Baltimore Sun

June 30 1971

Helping Pakistan

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It is a dubious case, as the spokesman himself admits it to be when he acknowl-edges that any leverage is not yet measurable, that few refugees have returned home and that Pakistan has for some time been getting military supplies from China--since 1966 anyway, he might have added.

As to a Yahya accommodation with East Pakistan, a dispatch by John E. Woodruff printed on this page today analyzes sharply the sort of accommodation the Pakistani president seems to have in mind. As to the refugees' return, a slight lifting of the veil in East Pakistan in recent days discloses there an iron reign of intimidation and of continued killing, with the victims more likely to be Hindu than not: and the great majority of the refugees were, before they fled, members of the Hindu minority in East Pakistan.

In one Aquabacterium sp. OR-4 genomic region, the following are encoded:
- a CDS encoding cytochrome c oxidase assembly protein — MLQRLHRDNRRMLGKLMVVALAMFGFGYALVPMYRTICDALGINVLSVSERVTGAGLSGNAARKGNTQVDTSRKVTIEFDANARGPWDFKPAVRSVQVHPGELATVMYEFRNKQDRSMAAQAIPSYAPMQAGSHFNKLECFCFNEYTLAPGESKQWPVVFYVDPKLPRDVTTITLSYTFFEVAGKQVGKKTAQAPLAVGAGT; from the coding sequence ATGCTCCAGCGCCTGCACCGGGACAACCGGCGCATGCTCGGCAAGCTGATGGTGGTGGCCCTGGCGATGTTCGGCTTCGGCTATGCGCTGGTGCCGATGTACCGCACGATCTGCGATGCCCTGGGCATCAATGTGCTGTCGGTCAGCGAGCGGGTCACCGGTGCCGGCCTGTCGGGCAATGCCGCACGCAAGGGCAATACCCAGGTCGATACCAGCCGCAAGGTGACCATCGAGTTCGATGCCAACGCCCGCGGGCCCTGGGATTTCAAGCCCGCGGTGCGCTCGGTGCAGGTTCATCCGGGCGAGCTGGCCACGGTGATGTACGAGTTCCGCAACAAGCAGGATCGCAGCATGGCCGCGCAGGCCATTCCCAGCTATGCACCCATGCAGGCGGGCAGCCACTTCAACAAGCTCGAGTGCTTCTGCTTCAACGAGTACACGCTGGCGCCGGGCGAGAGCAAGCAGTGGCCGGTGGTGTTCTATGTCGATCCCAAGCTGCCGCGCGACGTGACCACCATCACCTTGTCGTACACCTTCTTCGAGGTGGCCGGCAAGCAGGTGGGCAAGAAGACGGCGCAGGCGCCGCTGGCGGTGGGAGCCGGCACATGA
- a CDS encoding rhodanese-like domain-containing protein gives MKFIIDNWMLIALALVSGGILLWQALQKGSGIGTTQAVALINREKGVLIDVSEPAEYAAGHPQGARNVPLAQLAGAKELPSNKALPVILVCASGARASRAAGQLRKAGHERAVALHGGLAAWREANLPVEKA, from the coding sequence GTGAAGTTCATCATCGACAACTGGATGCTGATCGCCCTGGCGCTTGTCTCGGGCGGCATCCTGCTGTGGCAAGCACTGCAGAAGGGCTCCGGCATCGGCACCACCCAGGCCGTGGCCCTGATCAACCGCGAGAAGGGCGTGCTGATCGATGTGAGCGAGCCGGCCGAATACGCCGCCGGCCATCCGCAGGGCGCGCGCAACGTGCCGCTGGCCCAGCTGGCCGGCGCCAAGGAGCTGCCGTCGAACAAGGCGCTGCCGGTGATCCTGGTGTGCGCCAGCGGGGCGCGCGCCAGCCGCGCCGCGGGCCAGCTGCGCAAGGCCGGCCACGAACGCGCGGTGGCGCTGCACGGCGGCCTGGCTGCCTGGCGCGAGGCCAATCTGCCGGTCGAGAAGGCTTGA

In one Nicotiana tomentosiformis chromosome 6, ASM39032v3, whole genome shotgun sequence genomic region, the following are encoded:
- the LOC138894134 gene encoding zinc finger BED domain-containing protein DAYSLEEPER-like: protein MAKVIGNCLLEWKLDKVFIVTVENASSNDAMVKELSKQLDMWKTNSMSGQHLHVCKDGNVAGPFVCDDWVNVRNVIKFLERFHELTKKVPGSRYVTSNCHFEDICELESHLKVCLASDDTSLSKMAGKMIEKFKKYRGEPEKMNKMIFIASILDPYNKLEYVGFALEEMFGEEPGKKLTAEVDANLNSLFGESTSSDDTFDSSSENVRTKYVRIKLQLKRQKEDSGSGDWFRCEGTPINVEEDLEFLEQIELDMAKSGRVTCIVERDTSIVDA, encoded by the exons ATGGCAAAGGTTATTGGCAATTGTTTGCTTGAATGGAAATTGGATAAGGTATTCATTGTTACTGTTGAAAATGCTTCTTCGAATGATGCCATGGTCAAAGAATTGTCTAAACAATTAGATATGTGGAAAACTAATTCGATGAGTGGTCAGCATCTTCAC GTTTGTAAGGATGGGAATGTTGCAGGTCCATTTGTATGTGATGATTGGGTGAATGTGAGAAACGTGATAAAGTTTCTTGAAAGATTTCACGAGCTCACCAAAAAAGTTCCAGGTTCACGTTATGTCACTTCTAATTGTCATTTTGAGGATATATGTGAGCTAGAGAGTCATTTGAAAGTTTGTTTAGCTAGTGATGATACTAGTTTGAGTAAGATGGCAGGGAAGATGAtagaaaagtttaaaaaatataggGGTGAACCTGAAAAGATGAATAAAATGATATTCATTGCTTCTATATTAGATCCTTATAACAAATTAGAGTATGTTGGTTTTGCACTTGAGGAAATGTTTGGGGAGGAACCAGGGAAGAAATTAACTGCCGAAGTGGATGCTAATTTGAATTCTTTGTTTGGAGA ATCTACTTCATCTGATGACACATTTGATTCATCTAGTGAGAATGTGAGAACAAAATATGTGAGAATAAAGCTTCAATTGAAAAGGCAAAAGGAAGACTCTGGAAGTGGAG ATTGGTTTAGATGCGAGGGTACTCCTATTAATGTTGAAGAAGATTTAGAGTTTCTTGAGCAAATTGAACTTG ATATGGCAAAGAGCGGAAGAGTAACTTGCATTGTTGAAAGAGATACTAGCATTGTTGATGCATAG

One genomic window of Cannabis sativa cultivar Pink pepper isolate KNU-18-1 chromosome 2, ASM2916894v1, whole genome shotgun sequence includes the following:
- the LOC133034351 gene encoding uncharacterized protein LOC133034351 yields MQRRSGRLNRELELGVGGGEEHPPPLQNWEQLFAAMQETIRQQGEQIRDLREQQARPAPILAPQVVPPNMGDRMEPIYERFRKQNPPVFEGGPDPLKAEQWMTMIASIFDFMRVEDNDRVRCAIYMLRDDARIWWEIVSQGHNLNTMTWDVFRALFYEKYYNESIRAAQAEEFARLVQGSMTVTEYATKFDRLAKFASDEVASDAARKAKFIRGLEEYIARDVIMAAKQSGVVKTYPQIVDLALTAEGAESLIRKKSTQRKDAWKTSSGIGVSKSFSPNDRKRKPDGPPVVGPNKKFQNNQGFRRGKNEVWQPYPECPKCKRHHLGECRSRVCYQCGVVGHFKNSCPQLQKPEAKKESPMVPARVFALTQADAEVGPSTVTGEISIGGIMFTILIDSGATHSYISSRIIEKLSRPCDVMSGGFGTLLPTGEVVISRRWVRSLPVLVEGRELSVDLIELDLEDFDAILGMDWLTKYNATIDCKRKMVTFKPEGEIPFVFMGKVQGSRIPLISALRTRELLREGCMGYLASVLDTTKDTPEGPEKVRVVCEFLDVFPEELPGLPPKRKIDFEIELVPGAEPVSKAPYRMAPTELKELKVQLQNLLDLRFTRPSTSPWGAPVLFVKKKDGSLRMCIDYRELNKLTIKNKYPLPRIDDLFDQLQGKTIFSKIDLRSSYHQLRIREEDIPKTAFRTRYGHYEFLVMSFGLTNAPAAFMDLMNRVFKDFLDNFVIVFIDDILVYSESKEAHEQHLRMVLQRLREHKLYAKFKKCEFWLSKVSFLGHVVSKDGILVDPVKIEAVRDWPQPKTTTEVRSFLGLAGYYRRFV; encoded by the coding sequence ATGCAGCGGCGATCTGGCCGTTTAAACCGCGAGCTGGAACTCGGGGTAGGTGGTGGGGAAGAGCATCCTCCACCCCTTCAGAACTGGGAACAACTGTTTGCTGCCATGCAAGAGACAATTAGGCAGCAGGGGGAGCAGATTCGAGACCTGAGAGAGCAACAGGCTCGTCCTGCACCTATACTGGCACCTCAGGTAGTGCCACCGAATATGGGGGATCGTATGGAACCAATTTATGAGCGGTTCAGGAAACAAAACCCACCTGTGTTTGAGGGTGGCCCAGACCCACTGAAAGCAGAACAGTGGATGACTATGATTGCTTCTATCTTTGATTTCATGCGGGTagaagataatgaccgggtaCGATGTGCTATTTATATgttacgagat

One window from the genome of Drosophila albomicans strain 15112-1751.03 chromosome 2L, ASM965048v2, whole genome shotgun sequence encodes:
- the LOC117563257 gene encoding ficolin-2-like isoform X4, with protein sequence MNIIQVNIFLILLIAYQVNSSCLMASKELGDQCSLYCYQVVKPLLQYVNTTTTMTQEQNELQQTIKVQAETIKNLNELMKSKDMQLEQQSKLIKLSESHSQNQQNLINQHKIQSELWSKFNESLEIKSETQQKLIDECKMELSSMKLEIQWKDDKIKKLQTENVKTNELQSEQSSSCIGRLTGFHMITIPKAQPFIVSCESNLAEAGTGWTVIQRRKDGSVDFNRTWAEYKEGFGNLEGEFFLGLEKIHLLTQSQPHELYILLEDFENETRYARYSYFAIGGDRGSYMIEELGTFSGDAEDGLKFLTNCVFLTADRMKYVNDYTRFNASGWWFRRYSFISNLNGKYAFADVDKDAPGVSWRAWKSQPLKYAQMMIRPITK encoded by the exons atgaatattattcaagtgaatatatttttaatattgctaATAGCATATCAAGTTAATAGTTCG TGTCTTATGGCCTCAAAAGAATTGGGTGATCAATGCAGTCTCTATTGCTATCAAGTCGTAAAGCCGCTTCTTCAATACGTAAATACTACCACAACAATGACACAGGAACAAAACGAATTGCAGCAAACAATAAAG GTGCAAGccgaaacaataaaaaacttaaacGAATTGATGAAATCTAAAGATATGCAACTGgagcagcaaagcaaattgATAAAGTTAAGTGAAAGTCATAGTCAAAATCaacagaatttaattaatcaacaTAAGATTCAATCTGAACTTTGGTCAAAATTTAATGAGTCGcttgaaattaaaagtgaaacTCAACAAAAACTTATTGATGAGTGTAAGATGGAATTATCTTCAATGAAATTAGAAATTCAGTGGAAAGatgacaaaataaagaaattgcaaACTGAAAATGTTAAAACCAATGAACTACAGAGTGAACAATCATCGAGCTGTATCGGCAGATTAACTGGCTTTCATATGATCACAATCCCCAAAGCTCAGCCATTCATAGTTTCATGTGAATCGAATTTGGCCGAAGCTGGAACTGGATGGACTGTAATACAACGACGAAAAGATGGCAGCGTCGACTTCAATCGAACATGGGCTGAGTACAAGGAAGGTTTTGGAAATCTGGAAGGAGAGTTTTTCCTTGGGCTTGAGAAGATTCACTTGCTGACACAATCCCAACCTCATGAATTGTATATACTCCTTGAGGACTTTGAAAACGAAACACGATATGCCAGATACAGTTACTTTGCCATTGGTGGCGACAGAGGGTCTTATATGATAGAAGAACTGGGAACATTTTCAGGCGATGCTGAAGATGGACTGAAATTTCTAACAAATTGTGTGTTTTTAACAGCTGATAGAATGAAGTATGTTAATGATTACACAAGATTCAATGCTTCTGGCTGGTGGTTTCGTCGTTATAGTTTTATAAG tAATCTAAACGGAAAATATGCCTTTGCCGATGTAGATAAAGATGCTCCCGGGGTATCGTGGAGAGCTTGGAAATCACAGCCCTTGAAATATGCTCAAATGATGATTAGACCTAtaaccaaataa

As to whether or not what happens in Pakistan is internal, to see it so may be theoretically proper, but in fact the refugees and the circumstances that caused them to be-come refugees have made it a matter of international concern, threatening the stability and the peace of all South Asia.

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